I have said it a million times: We all have different athletes, facilities, and athletes. You must figure out what works for you, your staff, and your athletes. Once you find it, keep it rolling. If you are doing it right, and have great communication with your players, then they will know what is going on and will take care of business. I tell our players all the time that we are in this together. When we win, we all win. When we lose, we all lose. Don’t care who had a bad or good game, figure out what you did wrong and get better at it. That is the only way to keep moving forward. That is what makes the process so great as it doesn’t focus on the outcome. Instead, it focuses on getting better every day to help you control the outcome.

The relationships and the lives you touch teaching your athletes to become contributing members of society is the ultimate goal. An athlete graduating or being a great teammate is just as important as seeing him hit a personal best or overcome an injury. The true essence of a strength coach is the journey, not the destination. I do not like the players on winning teams any more than the players we have had on losing teams. It takes a million factors to win a bunch of games, and the weight room is just a hub in the wheel. I know that is a hard pill to swallow for a lot of strength coaches, but it is true. Once you realize all of this, it can get you back to focusing on why you became a strength coach in the first place—to help athletes get better. It is the only way to keep your sanity.


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Don’t take me wrong, I want to win as bad as anyone, and there is nothing better than conquering an opponent after a hard-fought battle. Love to see the athletes reap the rewards of their hard work. The problem is, if you are basing everything on wins and losses you are in for a rough ride. When you think this way, you start to doubt everything outside and inside the weight room.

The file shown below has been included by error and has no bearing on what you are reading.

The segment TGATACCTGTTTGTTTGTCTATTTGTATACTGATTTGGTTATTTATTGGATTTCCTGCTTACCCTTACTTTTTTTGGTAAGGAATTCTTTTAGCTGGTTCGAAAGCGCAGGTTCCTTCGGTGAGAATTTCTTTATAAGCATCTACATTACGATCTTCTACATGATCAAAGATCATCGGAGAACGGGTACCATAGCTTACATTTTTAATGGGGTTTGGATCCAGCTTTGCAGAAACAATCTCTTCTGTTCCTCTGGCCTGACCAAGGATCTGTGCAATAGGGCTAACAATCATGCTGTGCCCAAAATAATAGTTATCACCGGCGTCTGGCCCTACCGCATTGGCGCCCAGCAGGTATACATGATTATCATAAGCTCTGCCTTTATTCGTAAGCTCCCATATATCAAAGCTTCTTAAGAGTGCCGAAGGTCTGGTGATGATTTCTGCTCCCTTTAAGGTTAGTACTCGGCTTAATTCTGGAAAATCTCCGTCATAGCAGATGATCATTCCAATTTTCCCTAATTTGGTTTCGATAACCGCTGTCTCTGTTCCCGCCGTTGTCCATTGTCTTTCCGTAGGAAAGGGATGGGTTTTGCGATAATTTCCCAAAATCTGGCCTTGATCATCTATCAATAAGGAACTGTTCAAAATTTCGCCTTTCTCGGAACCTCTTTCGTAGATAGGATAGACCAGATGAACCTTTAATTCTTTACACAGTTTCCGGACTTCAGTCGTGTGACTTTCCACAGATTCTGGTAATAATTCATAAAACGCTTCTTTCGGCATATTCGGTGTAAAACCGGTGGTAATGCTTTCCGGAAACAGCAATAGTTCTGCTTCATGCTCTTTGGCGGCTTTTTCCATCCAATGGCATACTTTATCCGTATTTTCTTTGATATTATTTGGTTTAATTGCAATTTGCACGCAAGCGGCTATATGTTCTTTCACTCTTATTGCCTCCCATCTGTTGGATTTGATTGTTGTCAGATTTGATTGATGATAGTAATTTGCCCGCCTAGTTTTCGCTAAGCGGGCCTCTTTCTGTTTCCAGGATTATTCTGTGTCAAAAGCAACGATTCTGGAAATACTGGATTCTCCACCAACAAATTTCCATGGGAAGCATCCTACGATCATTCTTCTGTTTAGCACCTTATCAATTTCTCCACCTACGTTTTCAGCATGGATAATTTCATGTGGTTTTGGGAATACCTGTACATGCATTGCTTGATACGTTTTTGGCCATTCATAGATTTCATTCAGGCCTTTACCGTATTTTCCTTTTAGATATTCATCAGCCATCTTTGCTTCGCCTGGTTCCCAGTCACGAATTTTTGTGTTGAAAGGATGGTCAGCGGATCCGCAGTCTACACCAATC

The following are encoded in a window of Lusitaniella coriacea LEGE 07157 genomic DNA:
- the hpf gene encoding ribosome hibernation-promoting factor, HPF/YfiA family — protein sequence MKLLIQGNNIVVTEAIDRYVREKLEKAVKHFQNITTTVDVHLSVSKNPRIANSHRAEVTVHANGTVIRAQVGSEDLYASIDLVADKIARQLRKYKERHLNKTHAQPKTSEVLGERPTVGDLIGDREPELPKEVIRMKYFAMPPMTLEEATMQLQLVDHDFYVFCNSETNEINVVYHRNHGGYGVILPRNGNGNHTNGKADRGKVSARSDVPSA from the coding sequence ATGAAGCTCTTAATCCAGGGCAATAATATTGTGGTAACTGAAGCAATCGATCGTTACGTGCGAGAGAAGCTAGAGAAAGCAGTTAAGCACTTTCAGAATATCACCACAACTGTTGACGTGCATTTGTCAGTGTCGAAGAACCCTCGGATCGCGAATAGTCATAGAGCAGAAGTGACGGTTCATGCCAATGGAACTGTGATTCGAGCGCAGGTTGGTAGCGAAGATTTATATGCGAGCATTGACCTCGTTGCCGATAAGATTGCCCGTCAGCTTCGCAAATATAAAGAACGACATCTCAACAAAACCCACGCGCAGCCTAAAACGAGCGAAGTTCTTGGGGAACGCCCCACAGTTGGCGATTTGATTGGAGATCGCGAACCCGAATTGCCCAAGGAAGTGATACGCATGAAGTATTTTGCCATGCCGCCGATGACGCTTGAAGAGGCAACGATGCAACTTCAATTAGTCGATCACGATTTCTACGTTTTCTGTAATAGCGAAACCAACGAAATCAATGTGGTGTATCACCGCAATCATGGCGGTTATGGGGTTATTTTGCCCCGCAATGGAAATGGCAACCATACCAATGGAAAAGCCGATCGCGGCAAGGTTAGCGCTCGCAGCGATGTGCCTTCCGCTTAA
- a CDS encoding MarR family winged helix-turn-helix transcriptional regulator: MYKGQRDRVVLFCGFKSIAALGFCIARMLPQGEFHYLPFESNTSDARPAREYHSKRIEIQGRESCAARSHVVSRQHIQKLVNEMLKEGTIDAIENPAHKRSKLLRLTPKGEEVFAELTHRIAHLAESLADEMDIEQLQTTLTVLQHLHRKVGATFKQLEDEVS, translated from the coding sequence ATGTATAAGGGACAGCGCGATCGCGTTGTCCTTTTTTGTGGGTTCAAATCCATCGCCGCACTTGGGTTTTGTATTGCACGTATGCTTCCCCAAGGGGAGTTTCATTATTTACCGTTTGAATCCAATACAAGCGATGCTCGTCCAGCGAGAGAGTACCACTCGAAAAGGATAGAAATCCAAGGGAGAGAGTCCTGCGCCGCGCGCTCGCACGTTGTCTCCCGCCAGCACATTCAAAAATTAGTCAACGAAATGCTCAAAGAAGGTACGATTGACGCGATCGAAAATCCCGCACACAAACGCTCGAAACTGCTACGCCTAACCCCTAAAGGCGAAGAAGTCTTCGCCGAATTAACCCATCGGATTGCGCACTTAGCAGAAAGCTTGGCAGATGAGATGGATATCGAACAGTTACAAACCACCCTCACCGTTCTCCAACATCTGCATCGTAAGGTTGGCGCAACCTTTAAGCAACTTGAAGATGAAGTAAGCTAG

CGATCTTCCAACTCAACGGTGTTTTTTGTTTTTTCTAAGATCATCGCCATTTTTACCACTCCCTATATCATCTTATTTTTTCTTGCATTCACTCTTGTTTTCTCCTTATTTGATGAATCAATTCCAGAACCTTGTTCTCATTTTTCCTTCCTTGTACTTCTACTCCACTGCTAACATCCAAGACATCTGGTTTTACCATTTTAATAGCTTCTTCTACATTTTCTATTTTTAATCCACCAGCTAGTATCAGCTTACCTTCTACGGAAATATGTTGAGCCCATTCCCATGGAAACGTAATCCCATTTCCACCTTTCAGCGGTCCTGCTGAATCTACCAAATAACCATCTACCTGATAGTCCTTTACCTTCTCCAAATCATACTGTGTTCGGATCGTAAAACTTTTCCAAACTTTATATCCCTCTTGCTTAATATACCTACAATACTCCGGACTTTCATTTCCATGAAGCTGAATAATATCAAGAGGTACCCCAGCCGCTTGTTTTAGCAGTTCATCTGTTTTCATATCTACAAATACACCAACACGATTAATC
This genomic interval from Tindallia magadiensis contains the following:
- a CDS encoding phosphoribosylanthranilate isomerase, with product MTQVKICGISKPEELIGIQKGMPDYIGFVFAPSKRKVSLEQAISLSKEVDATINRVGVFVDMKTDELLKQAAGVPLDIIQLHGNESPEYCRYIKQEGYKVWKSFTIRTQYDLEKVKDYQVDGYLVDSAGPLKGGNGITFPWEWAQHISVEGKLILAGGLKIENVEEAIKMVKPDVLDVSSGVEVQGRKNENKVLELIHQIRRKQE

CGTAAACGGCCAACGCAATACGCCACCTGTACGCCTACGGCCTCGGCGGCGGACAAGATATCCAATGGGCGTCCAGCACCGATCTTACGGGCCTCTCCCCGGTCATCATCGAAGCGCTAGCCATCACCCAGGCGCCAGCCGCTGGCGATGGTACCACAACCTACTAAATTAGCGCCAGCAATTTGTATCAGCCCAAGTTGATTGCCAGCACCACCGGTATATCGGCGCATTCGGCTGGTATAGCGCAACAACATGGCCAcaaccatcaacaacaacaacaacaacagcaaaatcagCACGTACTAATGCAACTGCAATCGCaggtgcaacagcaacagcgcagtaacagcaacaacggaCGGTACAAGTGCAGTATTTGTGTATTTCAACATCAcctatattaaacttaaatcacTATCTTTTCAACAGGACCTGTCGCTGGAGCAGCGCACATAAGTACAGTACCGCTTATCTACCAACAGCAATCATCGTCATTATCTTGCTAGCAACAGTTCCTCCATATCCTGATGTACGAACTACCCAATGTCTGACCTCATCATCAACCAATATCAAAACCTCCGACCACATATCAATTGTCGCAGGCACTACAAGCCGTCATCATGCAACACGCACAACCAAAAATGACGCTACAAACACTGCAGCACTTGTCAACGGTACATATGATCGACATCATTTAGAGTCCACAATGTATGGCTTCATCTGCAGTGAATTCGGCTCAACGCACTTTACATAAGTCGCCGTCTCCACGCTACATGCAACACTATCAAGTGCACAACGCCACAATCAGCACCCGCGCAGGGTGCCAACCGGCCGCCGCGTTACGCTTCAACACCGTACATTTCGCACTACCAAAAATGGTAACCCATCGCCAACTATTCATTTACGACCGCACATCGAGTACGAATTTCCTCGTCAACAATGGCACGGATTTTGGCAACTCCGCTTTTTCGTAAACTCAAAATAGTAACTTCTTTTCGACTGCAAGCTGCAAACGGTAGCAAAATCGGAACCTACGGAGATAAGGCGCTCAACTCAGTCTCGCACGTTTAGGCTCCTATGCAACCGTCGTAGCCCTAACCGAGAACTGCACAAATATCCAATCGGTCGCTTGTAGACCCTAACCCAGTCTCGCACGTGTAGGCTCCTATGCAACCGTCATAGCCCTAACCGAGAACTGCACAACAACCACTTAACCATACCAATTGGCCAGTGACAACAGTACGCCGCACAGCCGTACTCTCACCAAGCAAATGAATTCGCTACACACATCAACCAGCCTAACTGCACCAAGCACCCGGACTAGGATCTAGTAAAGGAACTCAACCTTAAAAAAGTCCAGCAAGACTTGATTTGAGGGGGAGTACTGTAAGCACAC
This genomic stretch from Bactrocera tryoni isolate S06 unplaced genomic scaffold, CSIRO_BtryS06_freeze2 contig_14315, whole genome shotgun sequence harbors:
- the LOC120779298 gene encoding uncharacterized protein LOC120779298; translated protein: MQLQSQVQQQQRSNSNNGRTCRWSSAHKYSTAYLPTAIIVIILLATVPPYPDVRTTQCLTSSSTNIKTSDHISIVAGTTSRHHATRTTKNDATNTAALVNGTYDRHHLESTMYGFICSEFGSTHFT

If you don’t believe in what you are doing and lose a game or two, panic will set in. What do you do then? Start changing workouts and start doing things you and your players don’t believe in. Once this happens, the players smell fear, and then you will lose them. The weight room should be the most consistent thing in their lives. Let everyone else push the panic button.

Set your sails and keep doing what you do. It will help you and your athletes continue to get better and keep moving forward, which is really all you can ask. I am not saying you cannot tweak things here or there, but I have seen strength coaches scrap everything they had been successfully doing after a few losses and started everything new. Every one of them turned out to be a disaster for everyone. In the coaching profession, we are probably going to be fired sooner or later, it is the nature of the beast. If it happens and you did it your way, you can walk out of there with your head high knowing you did it your way. It is a lot easier to look yourself in the mirror that way. You can’t buy peace of mind like that.